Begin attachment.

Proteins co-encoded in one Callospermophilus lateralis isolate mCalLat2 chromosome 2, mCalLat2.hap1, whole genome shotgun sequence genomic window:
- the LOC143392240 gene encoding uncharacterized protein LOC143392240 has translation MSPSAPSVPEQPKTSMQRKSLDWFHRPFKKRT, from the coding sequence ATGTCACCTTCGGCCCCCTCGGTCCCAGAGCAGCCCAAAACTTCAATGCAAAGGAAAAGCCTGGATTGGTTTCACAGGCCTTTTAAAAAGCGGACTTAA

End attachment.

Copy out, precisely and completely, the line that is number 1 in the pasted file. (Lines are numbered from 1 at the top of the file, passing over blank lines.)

Proteins co-encoded in one Callospermophilus lateralis isolate mCalLat2 chromosome 2, mCalLat2.hap1, whole genome shotgun sequence genomic window: